IGMP/MLD are non-reliable protocols; the unsolicited report messages IGMP/MLD are non-reliable protocols; the unsolicited report messages
may be lost or may not reached upstream routers. To resolve the may be lost or may not reach upstream routers. To alleviate the
problem, routers need to update membership information by problem, routers need to update membership information by
periodically sending IGMP/MLD General Query messages. Member hosts periodically sending IGMP/MLD General Query messages. Member hosts
then reply with "solicited" report messages whenever they receive the then reply with "solicited" report messages whenever they receive the
query messages. query messages.
Multicast routers are capable of periodically maintaining the Multicast routers are capable of periodically maintaining the
multicast membership state of downstream hosts attached to the same multicast membership state of downstream hosts attached to the same
link by acquiring unsolicited report messages and synchronizing the link by acquiring unsolicited report messages and synchronizing the
actual membership state within the General Query timer interval actual membership state within the General Query timer interval
(i.e., [Query Interval] value defined in [1][2].) However, this (i.e., [Query Interval] value defined in [1][2].) However, this
approach does not guarantee that the membership state is always approach does not guarantee that the membership state is always
perfectly synchronized. To minimize the possibility of having perfectly synchronized. To minimize the possibility of having
outdated membership information, routers may shorten the periodic outdated membership information, routers may shorten the periodic
General Query timer interval. Unfortunately, this increases the General Query timer interval. Unfortunately, this increases the
number of transmitted solicited report messages and induces network number of transmitted solicited report messages and induces network
congestion. And the greater the amount of network congestion, the congestion. And the greater the amount of network congestion, the
greater the potential for IGMP/MLD report messages being lost and the greater the potential for IGMP/MLD report messages being lost and the
membership state information being outdated in the router. membership state information being outdated in the router.
The IGMPv3 [1] and MLDv2 [2] protocols can provide the ability to The IGMPv3 [1] and MLDv2 [2] protocols and these lightweight
keep track of the downstream (adjacent) multicast membership state to protocols [3] can provide the ability to keep track of the downstream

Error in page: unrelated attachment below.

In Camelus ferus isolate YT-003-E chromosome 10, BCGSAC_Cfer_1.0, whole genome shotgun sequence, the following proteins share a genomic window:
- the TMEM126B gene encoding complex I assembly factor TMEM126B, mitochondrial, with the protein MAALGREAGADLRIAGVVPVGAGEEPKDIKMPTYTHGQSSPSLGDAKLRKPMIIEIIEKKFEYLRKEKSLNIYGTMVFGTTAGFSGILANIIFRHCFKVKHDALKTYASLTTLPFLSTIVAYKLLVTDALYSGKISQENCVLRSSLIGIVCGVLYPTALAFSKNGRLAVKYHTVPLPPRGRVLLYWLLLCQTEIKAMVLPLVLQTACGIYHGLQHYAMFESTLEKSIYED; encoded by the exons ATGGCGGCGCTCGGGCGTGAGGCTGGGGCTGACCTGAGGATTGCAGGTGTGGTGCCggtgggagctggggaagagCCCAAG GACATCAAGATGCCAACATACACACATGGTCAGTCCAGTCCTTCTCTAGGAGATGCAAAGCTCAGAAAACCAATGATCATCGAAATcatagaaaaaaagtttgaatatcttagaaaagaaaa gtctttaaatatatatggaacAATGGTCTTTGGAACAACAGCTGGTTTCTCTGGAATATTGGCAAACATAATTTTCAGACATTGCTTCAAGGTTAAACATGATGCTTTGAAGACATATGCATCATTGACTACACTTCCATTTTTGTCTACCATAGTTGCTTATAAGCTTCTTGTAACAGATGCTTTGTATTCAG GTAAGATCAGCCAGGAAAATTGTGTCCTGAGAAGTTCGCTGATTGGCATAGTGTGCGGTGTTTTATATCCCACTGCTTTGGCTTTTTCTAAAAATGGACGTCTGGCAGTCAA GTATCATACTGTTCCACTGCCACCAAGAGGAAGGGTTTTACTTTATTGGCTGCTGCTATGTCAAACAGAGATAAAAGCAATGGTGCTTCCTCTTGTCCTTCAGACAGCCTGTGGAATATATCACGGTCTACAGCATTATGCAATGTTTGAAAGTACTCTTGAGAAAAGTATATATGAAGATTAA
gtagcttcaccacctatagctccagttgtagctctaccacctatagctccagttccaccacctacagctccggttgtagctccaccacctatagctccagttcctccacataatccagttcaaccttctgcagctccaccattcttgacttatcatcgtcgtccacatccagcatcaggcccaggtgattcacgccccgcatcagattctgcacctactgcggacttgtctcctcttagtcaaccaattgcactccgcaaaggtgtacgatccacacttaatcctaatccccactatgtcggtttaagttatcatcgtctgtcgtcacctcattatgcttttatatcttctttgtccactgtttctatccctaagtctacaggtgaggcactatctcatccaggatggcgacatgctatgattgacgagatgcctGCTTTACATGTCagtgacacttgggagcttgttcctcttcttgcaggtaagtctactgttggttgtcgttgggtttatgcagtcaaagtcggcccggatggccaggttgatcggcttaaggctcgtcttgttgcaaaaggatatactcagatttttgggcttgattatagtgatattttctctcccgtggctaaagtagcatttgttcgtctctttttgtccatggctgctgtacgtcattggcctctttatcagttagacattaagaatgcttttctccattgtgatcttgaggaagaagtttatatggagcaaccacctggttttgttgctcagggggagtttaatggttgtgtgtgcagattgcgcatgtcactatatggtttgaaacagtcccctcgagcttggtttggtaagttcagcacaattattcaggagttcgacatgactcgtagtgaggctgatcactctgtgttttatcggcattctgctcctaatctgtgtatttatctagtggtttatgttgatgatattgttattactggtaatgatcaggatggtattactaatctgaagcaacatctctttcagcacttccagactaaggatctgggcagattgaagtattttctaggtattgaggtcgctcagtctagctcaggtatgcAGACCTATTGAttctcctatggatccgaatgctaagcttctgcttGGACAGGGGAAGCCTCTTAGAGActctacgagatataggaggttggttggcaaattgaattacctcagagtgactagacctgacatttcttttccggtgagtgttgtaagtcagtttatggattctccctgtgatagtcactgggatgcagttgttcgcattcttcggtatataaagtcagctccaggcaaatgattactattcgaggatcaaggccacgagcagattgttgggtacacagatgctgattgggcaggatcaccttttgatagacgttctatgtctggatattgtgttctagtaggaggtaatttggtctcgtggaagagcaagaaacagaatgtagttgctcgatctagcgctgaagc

multicast routers, yet the specifications are not clearly given. (adjacent) multicast membership state to multicast routers, yet the
This document describes the "IGMP/MLD-based explicit member tracking specifications are not clearly given. This document describes the
function" for multicast routers and details a way for routers to "IGMP/MLD-based explicit member tracking function" for multicast
implement the function. By enabling this explicit tracking function, routers and details a way for routers to implement the function. By
routers can keep track of the downstream multicast membership state. enabling this explicit tracking function, routers can keep track of
This function enables the following: the downstream multicast membership state. This function enables the
following:
o Reducing the number of transmitted query and report messages o Reducing the number of transmitted query and report messages
o Shortening leave latencies o Shortening leave latencies
o Per-host accounting o Per-host accounting
o Maintaining multicast channel characteristics (or statistics) o Maintaining multicast channel characteristics (or statistics)
In addition, the processing of IGMP membership or MLD listener In addition, the processing of IGMP membership or MLD listener
messages consumes CPU resources on individual IGMP/MLD querier and messages consumes CPU resources on individual IGMP/MLD querier and
report sender devices. The explicit tracking function therefore report sender devices. The explicit tracking function therefore
reduces not only the network load but also the CPU load on these reduces not only the network load but also the CPU load on these
devices. devices.
The explicit tracking function does not guarantee that the membership The explicit tracking function does not guarantee that the membership
state will always be perfectly synchronized; the list of tracked state will always be perfectly synchronized; the list of tracked
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report sender devices. The explicit tracking function therefore report sender devices. The explicit tracking function therefore
reduces not only the network load but also the CPU load on these reduces not only the network load but also the CPU load on these
devices. devices.
The explicit tracking function does not guarantee that the membership The explicit tracking function does not guarantee that the membership
state will always be perfectly synchronized; the list of tracked state will always be perfectly synchronized; the list of tracked